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Mind-controlled prosthetic arm approved by US medical authorities

The prosthetic arm allows users to perform basic tasks such as using keys and locks, feeding oneself, using zippers and preparing food.

Image: DEKA Research

A PROSTHETIC ARM which uses electronic signals from the wearer’s muscles to move has been approved by US medical authorities.

The Food and Drug Administration (FDA) approved the DEKA Arm System, which allows the wearer to perform up to ten different movements.

It uses electromyography (EMG) – a technique which checks the health of the muscles and the nerves that control them – electrodes to detect electrical activity caused by the contraction of muscles close to where the prosthesis is attached.

These electrodes send the electrical signals to a computer processor in the arm that translates them to a specific movement or movements.

In tests, approximately 90 per cent of study participants were able to perform activities such as using keys and locks, preparing food, feeding oneself, using zippers and brushing and combing hair.

The FDA notes that the prosthetic can be configured for people with limb loss occurring at the shoulder joint, mid-upper arm, or mid-lower arm. Currently, it cannot be configured for limb loss at the elbow or wrist joint.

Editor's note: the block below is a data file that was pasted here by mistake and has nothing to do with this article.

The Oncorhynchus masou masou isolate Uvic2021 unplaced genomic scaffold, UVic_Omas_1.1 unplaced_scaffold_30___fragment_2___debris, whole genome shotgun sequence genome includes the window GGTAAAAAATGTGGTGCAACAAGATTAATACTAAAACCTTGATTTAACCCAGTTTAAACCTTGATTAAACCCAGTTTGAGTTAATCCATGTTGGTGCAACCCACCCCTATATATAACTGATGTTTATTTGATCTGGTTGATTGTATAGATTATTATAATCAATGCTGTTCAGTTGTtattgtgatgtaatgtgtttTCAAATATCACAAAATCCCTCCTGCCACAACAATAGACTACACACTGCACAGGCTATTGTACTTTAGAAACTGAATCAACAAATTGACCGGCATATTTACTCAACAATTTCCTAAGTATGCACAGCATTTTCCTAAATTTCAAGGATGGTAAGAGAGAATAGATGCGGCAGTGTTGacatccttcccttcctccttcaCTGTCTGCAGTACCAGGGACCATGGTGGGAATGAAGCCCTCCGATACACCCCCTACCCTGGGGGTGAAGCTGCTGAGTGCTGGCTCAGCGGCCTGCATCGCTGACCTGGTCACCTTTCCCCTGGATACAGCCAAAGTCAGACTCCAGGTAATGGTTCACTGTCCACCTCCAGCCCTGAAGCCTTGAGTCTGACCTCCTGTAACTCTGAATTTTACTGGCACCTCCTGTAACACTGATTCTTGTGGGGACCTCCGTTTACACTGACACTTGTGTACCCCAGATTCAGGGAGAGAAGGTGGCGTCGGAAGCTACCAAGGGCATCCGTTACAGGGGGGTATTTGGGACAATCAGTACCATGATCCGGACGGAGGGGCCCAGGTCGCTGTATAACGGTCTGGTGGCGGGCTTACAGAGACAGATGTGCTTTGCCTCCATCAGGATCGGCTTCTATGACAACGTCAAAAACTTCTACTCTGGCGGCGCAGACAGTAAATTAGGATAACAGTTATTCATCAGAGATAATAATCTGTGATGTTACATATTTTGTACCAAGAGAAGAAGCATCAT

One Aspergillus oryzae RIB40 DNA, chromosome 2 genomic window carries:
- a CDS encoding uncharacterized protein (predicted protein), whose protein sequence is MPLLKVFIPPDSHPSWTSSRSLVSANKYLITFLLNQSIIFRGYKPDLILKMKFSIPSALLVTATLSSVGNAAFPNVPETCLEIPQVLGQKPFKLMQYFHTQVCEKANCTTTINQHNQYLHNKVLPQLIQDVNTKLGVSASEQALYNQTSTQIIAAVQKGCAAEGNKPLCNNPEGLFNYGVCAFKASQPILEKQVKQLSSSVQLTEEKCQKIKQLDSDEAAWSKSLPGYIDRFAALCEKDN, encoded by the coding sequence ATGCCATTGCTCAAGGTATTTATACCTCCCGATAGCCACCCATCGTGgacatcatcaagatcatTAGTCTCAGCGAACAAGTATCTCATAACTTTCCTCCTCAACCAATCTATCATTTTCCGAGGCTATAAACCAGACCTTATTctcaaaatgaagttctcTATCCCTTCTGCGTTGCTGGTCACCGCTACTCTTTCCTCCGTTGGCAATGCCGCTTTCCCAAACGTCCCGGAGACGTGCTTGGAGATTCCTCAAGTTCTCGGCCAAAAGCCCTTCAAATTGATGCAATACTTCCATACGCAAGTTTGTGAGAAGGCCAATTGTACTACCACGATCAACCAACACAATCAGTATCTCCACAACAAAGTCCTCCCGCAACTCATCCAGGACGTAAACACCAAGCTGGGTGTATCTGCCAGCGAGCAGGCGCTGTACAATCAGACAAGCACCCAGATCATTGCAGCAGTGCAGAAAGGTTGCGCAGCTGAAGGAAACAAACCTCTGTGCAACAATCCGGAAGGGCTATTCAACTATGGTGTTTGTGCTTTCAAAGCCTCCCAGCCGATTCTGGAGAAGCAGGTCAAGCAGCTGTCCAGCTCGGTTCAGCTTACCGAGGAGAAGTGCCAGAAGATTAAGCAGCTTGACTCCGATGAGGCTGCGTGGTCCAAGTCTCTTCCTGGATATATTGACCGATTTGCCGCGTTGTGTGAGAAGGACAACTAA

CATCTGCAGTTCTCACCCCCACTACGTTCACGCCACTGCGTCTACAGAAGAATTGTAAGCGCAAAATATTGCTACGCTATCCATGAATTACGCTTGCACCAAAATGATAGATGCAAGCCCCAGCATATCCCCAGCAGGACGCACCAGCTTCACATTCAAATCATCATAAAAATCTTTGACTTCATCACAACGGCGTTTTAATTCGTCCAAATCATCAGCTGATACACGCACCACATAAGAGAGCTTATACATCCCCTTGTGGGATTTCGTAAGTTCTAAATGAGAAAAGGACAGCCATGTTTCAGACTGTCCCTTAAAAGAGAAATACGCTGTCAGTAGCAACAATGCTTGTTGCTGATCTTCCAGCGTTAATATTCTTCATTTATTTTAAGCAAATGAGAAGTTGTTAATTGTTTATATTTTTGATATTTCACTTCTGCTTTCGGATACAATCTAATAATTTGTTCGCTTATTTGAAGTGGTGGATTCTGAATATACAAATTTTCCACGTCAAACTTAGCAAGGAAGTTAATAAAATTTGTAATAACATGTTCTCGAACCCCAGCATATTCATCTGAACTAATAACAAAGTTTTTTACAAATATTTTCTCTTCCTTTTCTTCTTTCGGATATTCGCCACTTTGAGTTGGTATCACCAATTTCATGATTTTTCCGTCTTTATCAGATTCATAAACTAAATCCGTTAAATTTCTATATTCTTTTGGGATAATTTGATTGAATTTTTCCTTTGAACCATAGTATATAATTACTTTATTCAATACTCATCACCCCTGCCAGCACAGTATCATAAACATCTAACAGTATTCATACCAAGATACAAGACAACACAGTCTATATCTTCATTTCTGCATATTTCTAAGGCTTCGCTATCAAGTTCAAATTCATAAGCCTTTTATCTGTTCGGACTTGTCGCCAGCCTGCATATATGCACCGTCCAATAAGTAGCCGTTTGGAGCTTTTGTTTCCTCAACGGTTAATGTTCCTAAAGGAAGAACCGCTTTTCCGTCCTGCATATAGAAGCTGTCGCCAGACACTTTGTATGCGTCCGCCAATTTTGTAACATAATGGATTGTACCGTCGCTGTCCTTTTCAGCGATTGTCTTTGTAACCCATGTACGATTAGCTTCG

The DEKA Arm System was manufactured by DEKA Research and Development and saw $40 million (€29 million) of research money provided by the US Defense Advanced Research Projects Agency (DARPA).

The funds were part of a larger $100 million Revolutionising Prosthetics research project run by DARPA, aimed at improving the range of robot limbs available to those who have lost upper limbs.

According to Bloomberg, the prosthetic won’t be available for sale and a price won’t be determined until DEKA finds a commercial partner to mass-manufacture it.

Source: DARPA Defense Advanced Research Projects Agency/YouTube

Source: DARPA Defense Advanced Research Projects Agency/YouTube

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Quinton O'Reilly

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